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Crowded GOP field increases the chance for Trump to win nomination

Crowded GOP field increases the chance for Trump to win nomination

Posted June. 07, 2023 08:22,   

Updated June. 07, 2023 08:22


The 2024 Republican primary is heating up. Former President Donald Trump overwhelmingly leads rivals, followed by Florida Governor Ron DeSantis, who is polling a distant second in the race with a stagnant favorability rating, which stimulated other candidates to announce their bid for the 2024 Republican presidential nomination.

On Monday, former Vice President Mike Pence filed the paperwork at the Federal Election Committee. According to the New York Times, the former vice president is set to formally announce his candidacy in Iowa on Jun. 7, where the Iowa caucuses are expected to hold in early 2024.

A devout Christian supporting the theory of creation, Pence will promote himself as the unswervingly conservative candidate, with his strong support for an anti-abortion cause, in Iowa, a conservative-leaning state. Although Pence served in the White House under the Trump administration, he distanced himself from Trump since the riot by Trump supporters at the U.S. Capitol in January 2021.

Former New Jersey Governor Chris Christie and North Dakota Governor Doug Burgum are also expected to announce their bids. Known as the “Trump slayer,” the former New Jersey governor will promote his appeal to independents as his competitiveness. Burgum, a former software CEO and billionaire, is advocating tax cuts.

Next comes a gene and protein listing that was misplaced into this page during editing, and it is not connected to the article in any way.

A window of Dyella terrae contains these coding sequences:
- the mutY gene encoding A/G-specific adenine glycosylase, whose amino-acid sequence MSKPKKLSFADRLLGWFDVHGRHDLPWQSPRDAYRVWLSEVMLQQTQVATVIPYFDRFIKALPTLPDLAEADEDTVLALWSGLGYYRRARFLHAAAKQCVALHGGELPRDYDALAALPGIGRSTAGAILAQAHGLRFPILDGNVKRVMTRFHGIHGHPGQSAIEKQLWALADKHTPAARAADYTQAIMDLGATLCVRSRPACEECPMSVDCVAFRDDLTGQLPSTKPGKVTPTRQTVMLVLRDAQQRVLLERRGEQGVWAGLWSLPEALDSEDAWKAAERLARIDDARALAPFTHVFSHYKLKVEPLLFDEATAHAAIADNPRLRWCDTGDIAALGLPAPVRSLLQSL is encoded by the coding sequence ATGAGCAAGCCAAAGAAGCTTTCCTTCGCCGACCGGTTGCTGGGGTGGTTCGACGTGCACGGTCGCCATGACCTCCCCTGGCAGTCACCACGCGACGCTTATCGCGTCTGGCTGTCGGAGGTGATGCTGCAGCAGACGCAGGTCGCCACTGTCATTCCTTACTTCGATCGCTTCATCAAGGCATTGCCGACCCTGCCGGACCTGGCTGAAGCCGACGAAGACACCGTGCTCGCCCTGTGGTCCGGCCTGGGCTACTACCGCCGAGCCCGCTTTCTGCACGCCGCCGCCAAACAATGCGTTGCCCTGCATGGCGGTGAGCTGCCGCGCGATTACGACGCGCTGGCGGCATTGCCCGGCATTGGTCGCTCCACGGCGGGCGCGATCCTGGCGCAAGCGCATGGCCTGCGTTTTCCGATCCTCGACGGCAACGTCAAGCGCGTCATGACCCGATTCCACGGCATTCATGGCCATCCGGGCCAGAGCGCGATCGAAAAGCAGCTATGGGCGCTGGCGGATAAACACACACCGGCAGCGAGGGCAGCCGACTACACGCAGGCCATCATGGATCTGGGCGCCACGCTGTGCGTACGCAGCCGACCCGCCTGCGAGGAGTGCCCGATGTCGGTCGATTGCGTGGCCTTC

For Trump, however, the more GOP presidential candidates, the better, as this would split the vote and increase the chance for Trump to become the Republican nominee. In the 2016 GOP nomination race, Trump remained a front-runner with an approval rating of 35 percent due to many contenders.

Yet, New Hampshire Governor Chris Sununu, who was expected to run for the Republican presidential nomination, wrote in The Washington Post that he would not seek the party’s 2024 nomination. “The stakes are too high for a crowded field to hand the nomination to a candidate who earns just 35 percent of the vote, and I will help ensure this does not happen,” the New Hampshire governor wrote. Former Maryland Governor Larry Hogan said he would not challenge Trump in the 2024 primary, saying that too many contenders would only give the former president the upper hand.